Animal studies indicate that metabolism is the major elimination pathway for sodium oxybate, producing carbon dioxide and water via the tricarboxylic acid (Krebs) cycle and secondarily by beta-oxidation. The primary pathway involves a cytosolic NADP+-linked enzyme, GHB dehydrogenase, that catalyzes the conversion of sodium oxybate to succinic semialdehyde, which is then biotransformed to succinic acid by the enzyme succinic semialdehyde dehydrogenase. Succinic acid enters the Krebs cycle where it is metabolized to carbon dioxide and water. A second mitochondrial oxidoreductase enzyme, a transhydrogenase, also catalyzes the conversion to succinic semialdehyde in the presence of α-ketoglutarate. An alternate pathway of biotransformation involves β-oxidation via 3,4-dihydroxybutyrate to carbon dioxide and water. No active metabolites have been identified.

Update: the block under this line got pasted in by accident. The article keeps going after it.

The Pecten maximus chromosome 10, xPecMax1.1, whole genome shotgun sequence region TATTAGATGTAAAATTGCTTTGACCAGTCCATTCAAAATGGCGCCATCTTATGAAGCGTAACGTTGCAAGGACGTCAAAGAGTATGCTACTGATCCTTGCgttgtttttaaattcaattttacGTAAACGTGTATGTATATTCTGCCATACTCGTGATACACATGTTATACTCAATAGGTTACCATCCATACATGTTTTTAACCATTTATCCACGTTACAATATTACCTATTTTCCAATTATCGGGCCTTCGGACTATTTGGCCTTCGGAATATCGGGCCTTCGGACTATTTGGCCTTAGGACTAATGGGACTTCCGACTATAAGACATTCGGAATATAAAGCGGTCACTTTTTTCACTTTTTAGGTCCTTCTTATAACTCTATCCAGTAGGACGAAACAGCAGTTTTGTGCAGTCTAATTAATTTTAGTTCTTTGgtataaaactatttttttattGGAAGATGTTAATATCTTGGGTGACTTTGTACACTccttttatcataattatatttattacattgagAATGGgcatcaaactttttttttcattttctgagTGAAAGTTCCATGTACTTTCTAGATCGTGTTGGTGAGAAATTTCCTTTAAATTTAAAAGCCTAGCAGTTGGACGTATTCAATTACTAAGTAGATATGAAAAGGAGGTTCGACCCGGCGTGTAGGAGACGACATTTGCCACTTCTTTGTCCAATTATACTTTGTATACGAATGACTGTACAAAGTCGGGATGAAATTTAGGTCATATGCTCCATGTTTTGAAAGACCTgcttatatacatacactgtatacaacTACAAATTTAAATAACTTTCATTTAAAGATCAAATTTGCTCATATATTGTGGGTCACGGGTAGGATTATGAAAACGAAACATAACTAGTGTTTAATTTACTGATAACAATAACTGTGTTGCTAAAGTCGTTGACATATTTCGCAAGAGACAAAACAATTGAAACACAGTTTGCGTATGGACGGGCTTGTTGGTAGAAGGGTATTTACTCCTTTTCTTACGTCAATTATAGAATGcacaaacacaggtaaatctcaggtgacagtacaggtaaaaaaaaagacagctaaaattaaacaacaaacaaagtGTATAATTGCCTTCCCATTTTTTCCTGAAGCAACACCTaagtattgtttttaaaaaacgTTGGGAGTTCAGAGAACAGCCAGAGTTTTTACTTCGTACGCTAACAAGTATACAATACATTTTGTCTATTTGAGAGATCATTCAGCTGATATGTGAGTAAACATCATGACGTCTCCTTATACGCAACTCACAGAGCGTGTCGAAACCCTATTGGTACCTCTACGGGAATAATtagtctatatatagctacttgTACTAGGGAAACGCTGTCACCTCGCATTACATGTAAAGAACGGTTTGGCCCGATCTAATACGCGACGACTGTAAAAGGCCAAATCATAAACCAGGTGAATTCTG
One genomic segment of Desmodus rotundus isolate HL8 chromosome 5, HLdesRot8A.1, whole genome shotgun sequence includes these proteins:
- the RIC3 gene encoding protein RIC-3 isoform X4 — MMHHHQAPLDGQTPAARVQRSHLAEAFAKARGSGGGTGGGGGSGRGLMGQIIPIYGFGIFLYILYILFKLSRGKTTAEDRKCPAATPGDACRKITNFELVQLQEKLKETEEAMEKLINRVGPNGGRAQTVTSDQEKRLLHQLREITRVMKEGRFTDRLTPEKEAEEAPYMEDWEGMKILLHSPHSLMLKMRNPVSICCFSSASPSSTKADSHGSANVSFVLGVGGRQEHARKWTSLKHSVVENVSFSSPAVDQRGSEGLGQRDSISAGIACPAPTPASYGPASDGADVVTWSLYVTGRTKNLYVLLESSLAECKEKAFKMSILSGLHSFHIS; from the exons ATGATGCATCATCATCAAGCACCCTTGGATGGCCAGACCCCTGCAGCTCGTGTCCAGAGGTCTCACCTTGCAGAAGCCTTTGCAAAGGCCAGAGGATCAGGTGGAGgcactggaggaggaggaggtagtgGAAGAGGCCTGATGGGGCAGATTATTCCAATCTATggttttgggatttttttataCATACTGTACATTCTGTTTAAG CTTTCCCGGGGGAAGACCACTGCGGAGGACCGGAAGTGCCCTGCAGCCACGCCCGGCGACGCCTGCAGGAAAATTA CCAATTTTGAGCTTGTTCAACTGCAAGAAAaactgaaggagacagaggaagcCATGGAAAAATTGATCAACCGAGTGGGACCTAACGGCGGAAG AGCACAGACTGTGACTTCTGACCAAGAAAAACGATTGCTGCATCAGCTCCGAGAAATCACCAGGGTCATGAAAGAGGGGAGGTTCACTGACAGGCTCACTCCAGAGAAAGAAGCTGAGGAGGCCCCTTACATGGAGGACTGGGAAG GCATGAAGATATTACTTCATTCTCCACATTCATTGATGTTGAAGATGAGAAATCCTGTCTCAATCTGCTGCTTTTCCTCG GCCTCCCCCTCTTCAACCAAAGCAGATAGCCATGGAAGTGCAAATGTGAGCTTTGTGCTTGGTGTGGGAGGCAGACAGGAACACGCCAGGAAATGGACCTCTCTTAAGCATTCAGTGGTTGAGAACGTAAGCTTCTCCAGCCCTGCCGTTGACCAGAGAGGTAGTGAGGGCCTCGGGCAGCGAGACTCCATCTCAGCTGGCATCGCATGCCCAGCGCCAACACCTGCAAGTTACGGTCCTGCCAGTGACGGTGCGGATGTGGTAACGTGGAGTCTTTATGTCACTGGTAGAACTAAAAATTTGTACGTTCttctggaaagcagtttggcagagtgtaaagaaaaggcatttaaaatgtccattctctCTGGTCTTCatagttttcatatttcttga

The clearance of sodium oxybate is almost entirely by biotransformation to carbon dioxide, which is then eliminated by expiration. On average, less than 5% of unchanged drug appears in human urine within 6 to 8 hours after dosing. Fecal excretion is negligible. Sodium oxybate has an elimination half-life of 0.5 to 1 hour.
There is limited experience with Xyrem in the elderly. Results from a pharmacokinetic study (n=20) in another studied population indicate that the pharmacokinetic characteristics of sodium oxybate are consistent among younger (age 48 to 64 years) and older (age 65 to 75 years) adults.
The pharmacokinetics of sodium oxybate in patients younger than 18 years of age have not been studied.
In a study of 18 female and 18 male healthy adult volunteers, no gender differences were detected in the pharmacokinetics of sodium oxybate oral solution following a single oral dose of 4.5 g.
There are insufficient data to evaluate any pharmacokinetic differences among races.